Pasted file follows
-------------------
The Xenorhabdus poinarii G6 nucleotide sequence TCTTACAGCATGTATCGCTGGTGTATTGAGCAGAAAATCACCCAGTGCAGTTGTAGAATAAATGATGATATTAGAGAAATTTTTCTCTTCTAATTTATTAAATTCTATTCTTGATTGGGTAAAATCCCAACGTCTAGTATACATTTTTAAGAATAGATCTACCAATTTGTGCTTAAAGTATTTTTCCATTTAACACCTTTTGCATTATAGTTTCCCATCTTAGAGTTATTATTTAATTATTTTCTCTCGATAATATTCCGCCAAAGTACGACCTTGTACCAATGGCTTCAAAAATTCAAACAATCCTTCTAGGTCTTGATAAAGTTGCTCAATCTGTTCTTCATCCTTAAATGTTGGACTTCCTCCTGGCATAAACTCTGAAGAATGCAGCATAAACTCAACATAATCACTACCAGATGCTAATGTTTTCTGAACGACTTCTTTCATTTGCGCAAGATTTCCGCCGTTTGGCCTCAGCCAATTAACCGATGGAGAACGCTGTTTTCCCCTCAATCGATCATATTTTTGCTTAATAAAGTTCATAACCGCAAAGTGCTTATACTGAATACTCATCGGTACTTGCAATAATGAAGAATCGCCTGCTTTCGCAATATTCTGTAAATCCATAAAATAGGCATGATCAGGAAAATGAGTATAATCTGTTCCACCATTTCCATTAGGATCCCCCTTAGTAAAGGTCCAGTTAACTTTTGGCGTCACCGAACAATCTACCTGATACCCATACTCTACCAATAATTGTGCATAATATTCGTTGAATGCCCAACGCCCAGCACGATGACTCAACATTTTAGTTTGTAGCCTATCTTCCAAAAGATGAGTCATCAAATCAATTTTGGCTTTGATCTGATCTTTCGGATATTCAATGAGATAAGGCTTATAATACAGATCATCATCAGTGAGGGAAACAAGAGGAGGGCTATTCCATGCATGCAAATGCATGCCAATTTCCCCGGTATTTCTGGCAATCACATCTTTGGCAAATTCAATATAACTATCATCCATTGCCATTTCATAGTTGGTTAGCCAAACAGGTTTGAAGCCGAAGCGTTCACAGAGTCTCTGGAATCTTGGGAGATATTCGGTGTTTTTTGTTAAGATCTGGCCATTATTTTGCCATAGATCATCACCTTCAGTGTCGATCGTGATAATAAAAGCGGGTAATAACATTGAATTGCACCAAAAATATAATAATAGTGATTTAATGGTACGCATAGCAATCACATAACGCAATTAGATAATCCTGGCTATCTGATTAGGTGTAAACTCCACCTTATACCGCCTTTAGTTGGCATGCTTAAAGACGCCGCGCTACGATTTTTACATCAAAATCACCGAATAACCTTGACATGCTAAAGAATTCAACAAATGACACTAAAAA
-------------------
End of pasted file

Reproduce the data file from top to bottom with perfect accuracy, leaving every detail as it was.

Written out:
The Xenorhabdus poinarii G6 nucleotide sequence TCTTACAGCATGTATCGCTGGTGTATTGAGCAGAAAATCACCCAGTGCAGTTGTAGAATAAATGATGATATTAGAGAAATTTTTCTCTTCTAATTTATTAAATTCTATTCTTGATTGGGTAAAATCCCAACGTCTAGTATACATTTTTAAGAATAGATCTACCAATTTGTGCTTAAAGTATTTTTCCATTTAACACCTTTTGCATTATAGTTTCCCATCTTAGAGTTATTATTTAATTATTTTCTCTCGATAATATTCCGCCAAAGTACGACCTTGTACCAATGGCTTCAAAAATTCAAACAATCCTTCTAGGTCTTGATAAAGTTGCTCAATCTGTTCTTCATCCTTAAATGTTGGACTTCCTCCTGGCATAAACTCTGAAGAATGCAGCATAAACTCAACATAATCACTACCAGATGCTAATGTTTTCTGAACGACTTCTTTCATTTGCGCAAGATTTCCGCCGTTTGGCCTCAGCCAATTAACCGATGGAGAACGCTGTTTTCCCCTCAATCGATCATATTTTTGCTTAATAAAGTTCATAACCGCAAAGTGCTTATACTGAATACTCATCGGTACTTGCAATAATGAAGAATCGCCTGCTTTCGCAATATTCTGTAAATCCATAAAATAGGCATGATCAGGAAAATGAGTATAATCTGTTCCACCATTTCCATTAGGATCCCCCTTAGTAAAGGTCCAGTTAACTTTTGGCGTCACCGAACAATCTACCTGATACCCATACTCTACCAATAATTGTGCATAATATTCGTTGAATGCCCAACGCCCAGCACGATGACTCAACATTTTAGTTTGTAGCCTATCTTCCAAAAGATGAGTCATCAAATCAATTTTGGCTTTGATCTGATCTTTCGGATATTCAATGAGATAAGGCTTATAATACAGATCATCATCAGTGAGGGAAACAAGAGGAGGGCTATTCCATGCATGCAAATGCATGCCAATTTCCCCGGTATTTCTGGCAATCACATCTTTGGCAAATTCAATATAACTATCATCCATTGCCATTTCATAGTTGGTTAGCCAAACAGGTTTGAAGCCGAAGCGTTCACAGAGTCTCTGGAATCTTGGGAGATATTCGGTGTTTTTTGTTAAGATCTGGCCATTATTTTGCCATAGATCATCACCTTCAGTGTCGATCGTGATAATAAAAGCGGGTAATAACATTGAATTGCACCAAAAATATAATAATAGTGATTTAATGGTACGCATAGCAATCACATAACGCAATTAGATAATCCTGGCTATCTGATTAGGTGTAAACTCCACCTTATACCGCCTTTAGTTGGCATGCTTAAAGACGCCGCGCTACGATTTTTACATCAAAATCACCGAATAACCTTGACATGCTAAAGAATTCAACAAATGACACTAAAAA